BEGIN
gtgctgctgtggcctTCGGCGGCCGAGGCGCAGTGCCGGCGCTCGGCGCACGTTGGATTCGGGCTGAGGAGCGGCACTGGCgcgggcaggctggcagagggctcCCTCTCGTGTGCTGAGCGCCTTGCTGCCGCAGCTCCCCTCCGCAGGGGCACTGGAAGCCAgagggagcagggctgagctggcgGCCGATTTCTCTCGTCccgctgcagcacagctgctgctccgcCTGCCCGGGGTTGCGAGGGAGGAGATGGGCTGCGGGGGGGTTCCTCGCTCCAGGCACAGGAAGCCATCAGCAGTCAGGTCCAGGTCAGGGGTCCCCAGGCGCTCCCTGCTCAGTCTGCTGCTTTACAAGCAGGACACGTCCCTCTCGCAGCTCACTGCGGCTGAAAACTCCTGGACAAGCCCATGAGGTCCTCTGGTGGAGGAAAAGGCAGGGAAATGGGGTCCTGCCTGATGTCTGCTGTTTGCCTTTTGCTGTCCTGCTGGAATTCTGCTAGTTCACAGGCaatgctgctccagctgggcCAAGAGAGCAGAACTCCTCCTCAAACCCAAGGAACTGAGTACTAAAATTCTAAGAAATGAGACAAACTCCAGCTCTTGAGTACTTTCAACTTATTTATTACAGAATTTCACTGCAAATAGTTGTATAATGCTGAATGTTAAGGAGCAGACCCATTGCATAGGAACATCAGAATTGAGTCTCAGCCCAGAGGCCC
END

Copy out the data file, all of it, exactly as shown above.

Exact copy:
gtgctgctgtggcctTCGGCGGCCGAGGCGCAGTGCCGGCGCTCGGCGCACGTTGGATTCGGGCTGAGGAGCGGCACTGGCgcgggcaggctggcagagggctcCCTCTCGTGTGCTGAGCGCCTTGCTGCCGCAGCTCCCCTCCGCAGGGGCACTGGAAGCCAgagggagcagggctgagctggcgGCCGATTTCTCTCGTCccgctgcagcacagctgctgctccgcCTGCCCGGGGTTGCGAGGGAGGAGATGGGCTGCGGGGGGGTTCCTCGCTCCAGGCACAGGAAGCCATCAGCAGTCAGGTCCAGGTCAGGGGTCCCCAGGCGCTCCCTGCTCAGTCTGCTGCTTTACAAGCAGGACACGTCCCTCTCGCAGCTCACTGCGGCTGAAAACTCCTGGACAAGCCCATGAGGTCCTCTGGTGGAGGAAAAGGCAGGGAAATGGGGTCCTGCCTGATGTCTGCTGTTTGCCTTTTGCTGTCCTGCTGGAATTCTGCTAGTTCACAGGCaatgctgctccagctgggcCAAGAGAGCAGAACTCCTCCTCAAACCCAAGGAACTGAGTACTAAAATTCTAAGAAATGAGACAAACTCCAGCTCTTGAGTACTTTCAACTTATTTATTACAGAATTTCACTGCAAATAGTTGTATAATGCTGAATGTTAAGGAGCAGACCCATTGCATAGGAACATCAGAATTGAGTCTCAGCCCAGAGGCCC